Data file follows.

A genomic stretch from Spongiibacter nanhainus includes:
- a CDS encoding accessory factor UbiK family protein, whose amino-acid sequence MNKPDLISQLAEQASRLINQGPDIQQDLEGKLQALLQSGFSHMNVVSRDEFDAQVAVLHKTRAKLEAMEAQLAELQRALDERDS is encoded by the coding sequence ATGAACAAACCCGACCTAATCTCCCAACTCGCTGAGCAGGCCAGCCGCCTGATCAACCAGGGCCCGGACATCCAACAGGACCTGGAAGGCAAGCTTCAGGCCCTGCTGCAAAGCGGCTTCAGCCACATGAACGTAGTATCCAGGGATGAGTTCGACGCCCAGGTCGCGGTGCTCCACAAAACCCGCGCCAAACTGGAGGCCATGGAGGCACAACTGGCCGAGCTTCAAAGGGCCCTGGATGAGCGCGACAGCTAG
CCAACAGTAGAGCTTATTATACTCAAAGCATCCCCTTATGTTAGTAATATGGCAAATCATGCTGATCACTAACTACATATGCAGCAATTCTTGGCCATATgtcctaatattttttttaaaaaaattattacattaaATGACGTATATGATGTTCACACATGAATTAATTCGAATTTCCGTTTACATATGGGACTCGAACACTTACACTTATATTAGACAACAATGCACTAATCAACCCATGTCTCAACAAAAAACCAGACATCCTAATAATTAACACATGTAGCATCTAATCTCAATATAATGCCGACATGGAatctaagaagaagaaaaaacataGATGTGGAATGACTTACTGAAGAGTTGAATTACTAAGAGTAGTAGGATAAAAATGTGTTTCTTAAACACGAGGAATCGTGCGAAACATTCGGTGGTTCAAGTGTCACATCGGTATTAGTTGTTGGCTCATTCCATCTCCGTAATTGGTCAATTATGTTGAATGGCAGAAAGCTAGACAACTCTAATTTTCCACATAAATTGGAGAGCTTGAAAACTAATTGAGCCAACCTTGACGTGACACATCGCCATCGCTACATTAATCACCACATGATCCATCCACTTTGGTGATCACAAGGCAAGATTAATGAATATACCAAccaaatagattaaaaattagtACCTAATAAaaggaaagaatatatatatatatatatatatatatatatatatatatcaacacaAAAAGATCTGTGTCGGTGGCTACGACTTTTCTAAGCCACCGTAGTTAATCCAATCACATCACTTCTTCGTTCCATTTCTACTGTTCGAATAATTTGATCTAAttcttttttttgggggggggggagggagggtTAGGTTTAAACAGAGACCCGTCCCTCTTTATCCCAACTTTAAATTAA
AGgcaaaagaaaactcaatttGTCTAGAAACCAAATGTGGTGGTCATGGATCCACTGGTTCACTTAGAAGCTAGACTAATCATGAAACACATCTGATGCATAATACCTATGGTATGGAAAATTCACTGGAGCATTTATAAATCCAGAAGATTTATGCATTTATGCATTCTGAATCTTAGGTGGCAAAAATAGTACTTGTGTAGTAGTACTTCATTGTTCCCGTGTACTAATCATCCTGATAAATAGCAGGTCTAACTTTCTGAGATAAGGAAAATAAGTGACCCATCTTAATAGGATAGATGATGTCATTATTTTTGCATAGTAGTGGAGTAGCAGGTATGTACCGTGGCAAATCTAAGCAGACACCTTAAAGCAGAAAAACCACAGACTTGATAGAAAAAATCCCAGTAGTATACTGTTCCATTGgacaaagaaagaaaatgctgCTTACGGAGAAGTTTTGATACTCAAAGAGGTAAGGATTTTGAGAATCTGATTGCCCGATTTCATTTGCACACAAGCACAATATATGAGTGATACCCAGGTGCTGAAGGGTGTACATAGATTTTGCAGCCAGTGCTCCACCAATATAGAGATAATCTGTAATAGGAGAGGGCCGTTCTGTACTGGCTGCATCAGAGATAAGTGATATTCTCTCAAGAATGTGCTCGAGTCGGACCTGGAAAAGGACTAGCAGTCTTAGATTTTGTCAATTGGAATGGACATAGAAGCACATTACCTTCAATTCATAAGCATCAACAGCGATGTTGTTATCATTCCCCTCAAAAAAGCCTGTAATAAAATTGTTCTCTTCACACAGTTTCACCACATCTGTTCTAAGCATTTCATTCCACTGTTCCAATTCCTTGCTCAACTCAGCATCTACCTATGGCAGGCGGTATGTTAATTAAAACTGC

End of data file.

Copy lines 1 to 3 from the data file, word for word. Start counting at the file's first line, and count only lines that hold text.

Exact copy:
A genomic stretch from Spongiibacter nanhainus includes:
- a CDS encoding accessory factor UbiK family protein, whose amino-acid sequence MNKPDLISQLAEQASRLINQGPDIQQDLEGKLQALLQSGFSHMNVVSRDEFDAQVAVLHKTRAKLEAMEAQLAELQRALDERDS is encoded by the coding sequence ATGAACAAACCCGACCTAATCTCCCAACTCGCTGAGCAGGCCAGCCGCCTGATCAACCAGGGCCCGGACATCCAACAGGACCTGGAAGGCAAGCTTCAGGCCCTGCTGCAAAGCGGCTTCAGCCACATGAACGTAGTATCCAGGGATGAGTTCGACGCCCAGGTCGCGGTGCTCCACAAAACCCGCGCCAAACTGGAGGCCATGGAGGCACAACTGGCCGAGCTTCAAAGGGCCCTGGATGAGCGCGACAGCTAG
CCAACAGTAGAGCTTATTATACTCAAAGCATCCCCTTATGTTAGTAATATGGCAAATCATGCTGATCACTAACTACATATGCAGCAATTCTTGGCCATATgtcctaatattttttttaaaaaaattattacattaaATGACGTATATGATGTTCACACATGAATTAATTCGAATTTCCGTTTACATATGGGACTCGAACACTTACACTTATATTAGACAACAATGCACTAATCAACCCATGTCTCAACAAAAAACCAGACATCCTAATAATTAACACATGTAGCATCTAATCTCAATATAATGCCGACATGGAatctaagaagaagaaaaaacataGATGTGGAATGACTTACTGAAGAGTTGAATTACTAAGAGTAGTAGGATAAAAATGTGTTTCTTAAACACGAGGAATCGTGCGAAACATTCGGTGGTTCAAGTGTCACATCGGTATTAGTTGTTGGCTCATTCCATCTCCGTAATTGGTCAATTATGTTGAATGGCAGAAAGCTAGACAACTCTAATTTTCCACATAAATTGGAGAGCTTGAAAACTAATTGAGCCAACCTTGACGTGACACATCGCCATCGCTACATTAATCACCACATGATCCATCCACTTTGGTGATCACAAGGCAAGATTAATGAATATACCAAccaaatagattaaaaattagtACCTAATAAaaggaaagaatatatatatatatatatatatatatatatatatatatcaacacaAAAAGATCTGTGTCGGTGGCTACGACTTTTCTAAGCCACCGTAGTTAATCCAATCACATCACTTCTTCGTTCCATTTCTACTGTTCGAATAATTTGATCTAAttcttttttttgggggggggggagggagggtTAGGTTTAAACAGAGACCCGTCCCTCTTTATCCCAACTTTAAATTAA